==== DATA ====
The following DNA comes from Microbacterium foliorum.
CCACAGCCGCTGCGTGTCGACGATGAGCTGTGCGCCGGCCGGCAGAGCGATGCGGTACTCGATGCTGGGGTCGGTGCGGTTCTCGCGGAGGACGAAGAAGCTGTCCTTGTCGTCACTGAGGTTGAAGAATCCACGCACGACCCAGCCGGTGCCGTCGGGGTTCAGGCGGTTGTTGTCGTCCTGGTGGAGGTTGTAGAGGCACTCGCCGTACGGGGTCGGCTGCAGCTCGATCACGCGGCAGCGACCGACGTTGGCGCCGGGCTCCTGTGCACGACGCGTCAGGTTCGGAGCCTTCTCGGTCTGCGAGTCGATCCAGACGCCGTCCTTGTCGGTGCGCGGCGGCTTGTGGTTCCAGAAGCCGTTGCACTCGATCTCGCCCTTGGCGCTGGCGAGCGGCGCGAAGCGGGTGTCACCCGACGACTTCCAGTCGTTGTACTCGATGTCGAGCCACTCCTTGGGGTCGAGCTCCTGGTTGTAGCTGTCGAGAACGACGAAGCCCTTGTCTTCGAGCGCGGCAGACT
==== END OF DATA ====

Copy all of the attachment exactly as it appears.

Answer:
The following DNA comes from Microbacterium foliorum.
CCACAGCCGCTGCGTGTCGACGATGAGCTGTGCGCCGGCCGGCAGAGCGATGCGGTACTCGATGCTGGGGTCGGTGCGGTTCTCGCGGAGGACGAAGAAGCTGTCCTTGTCGTCACTGAGGTTGAAGAATCCACGCACGACCCAGCCGGTGCCGTCGGGGTTCAGGCGGTTGTTGTCGTCCTGGTGGAGGTTGTAGAGGCACTCGCCGTACGGGGTCGGCTGCAGCTCGATCACGCGGCAGCGACCGACGTTGGCGCCGGGCTCCTGTGCACGACGCGTCAGGTTCGGAGCCTTCTCGGTCTGCGAGTCGATCCAGACGCCGTCCTTGTCGGTGCGCGGCGGCTTGTGGTTCCAGAAGCCGTTGCACTCGATCTCGCCCTTGGCGCTGGCGAGCGGCGCGAAGCGGGTGTCACCCGACGACTTCCAGTCGTTGTACTCGATGTCGAGCCACTCCTTGGGGTCGAGCTCCTGGTTGTAGCTGTCGAGAACGACGAAGCCCTTGTCTTCGAGCGCGGCAGACT